Raushni Bhagia
Marketing

"The advertiser has to accept that his ad is not being consumed in a 100 per cent dedicated environment": Sam Balsara

Balsara, chairman and managing director, Madison World, spoke on 'Monetisation opportunities in the multi-screen world'.

On Day Two of FICCI Frames 2014, the afternoon session titled 'Monetisation opportunities in the multi-screen world' got a string of interesting discussions and insights on the trends and possibilities of milking the multi-screen consumption pattern emerging in India.

"The advertiser has to accept that his ad is not being consumed in a 100 per cent dedicated environment": Sam Balsara
Sam Balsara, chairman and managing director, Madison World spoke on the topic as a keynote speaker for the session. He started off by mentioning how the life of agencies and advertisers is more complex than that of content owners, in the current scenario. Balsara wished to focus more on what advertisers feel about the complete multi-screen phenomenon and monetising on the same.

He focussed on facts that he has observed emerging in India in the last five years.

First, the social media networks are so strong that whatever happens in the US happens simultaneously in India. Multi-screen is a trend in India too; television and mobile screens are the most dominant and viewed. These two are where most of the money is going to be, he said.

Second, in India, whenever a person is watching television or consuming any other media platform, he or she may be accessing some other form of media at the same time. On the other hand, the users of digital haven't really decreased their time spent on television, print or cinema.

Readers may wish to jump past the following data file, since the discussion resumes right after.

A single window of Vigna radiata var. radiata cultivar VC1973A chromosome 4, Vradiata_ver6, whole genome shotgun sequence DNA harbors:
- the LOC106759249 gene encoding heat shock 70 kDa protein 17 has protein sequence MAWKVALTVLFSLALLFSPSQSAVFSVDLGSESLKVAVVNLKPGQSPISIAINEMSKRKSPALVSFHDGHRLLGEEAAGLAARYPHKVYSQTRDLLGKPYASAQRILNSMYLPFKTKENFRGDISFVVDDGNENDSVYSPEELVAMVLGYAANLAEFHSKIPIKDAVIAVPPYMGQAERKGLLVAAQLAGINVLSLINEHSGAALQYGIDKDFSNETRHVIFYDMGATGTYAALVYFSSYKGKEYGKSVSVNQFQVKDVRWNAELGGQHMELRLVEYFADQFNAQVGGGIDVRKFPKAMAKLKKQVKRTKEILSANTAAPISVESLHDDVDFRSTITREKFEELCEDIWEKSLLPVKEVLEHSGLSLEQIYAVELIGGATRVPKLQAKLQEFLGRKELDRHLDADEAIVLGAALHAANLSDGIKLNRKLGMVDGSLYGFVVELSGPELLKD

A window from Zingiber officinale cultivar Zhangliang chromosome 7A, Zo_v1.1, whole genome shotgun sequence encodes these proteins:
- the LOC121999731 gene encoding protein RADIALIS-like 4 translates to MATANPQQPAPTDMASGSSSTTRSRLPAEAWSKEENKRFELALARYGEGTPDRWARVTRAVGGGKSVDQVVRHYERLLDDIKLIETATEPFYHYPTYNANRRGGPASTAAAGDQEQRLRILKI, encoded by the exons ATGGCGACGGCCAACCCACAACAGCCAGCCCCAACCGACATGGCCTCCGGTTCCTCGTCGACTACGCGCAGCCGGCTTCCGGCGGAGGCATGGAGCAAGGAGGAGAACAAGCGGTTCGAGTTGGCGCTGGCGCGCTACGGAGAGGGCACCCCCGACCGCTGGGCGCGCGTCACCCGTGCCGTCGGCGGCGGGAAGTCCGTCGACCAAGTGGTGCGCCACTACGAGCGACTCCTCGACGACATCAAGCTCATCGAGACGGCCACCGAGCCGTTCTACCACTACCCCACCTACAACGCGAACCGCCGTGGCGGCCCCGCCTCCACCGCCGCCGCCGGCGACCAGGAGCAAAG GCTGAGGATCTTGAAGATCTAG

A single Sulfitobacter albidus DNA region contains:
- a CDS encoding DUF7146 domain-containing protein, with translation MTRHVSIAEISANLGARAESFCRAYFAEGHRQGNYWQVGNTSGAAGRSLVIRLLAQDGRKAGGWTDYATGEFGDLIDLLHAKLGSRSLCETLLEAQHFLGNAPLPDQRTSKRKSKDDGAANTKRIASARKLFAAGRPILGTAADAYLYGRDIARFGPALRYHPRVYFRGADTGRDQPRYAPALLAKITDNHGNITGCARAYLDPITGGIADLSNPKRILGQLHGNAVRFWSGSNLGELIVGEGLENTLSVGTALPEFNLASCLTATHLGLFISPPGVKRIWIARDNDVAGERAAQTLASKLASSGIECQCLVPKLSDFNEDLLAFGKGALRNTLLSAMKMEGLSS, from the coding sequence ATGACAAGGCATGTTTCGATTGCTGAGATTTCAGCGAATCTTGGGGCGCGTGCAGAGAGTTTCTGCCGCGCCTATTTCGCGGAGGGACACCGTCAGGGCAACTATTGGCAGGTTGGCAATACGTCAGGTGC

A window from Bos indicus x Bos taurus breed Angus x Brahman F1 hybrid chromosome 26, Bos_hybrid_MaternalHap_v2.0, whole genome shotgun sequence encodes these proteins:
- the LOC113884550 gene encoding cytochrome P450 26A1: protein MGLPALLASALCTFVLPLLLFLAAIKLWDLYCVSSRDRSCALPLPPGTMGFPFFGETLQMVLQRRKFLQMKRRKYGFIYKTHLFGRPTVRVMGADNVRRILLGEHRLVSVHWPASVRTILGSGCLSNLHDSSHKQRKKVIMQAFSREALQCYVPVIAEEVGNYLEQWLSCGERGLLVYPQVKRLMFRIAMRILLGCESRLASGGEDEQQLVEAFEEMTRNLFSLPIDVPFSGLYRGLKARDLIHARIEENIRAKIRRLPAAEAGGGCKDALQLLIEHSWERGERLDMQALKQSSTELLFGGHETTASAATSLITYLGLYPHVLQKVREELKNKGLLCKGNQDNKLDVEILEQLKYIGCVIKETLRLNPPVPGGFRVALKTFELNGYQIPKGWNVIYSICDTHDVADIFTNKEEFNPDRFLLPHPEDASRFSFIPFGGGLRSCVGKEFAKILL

An irritating trend that has emerged from this is while earlier people focussed on just one thing at a time, now, there are simultaneous things going on for everyone. In his master plan, the advertiser needs to factor the fact that a consumer is never going to see his advertisement in a 100 per cent dedicated environment.

Third, it's crucial to recover investment in content creation. The two likely sources of returns are advertising and subscription. Earlier, most robust business models had a healthy 50-50 ratio of the money coming from the advertiser and the viewer. However, with time, the subscription revenues have come down, despite the increasing reach. Balsara added that there is a need to pull back from this environment and move back to the 50-50 situation.

Fourth, content owners most of the times fail to understand why an advertiser advertises. He is never happy to spend his money on advertising but that is important for the buzz. The advertiser is always looking at getting some rub-off of the vehicle or (media) brand that he is putting his money on.

When IPL started, he said, they went to the advertisers and convinced them somehow to buy the heavy sponsorships so that the tournament could take off. Now, there are (an exaggerated number of) people selling IPL for different things.

He summed up by saying that television and digital form the best combination for synergistic use of multiple screens. He cited the example of the Bournvita Quiz Contest, which was executed such that the viewer could answer the question through an SMS, which created a lot of engagement for Cadbury's.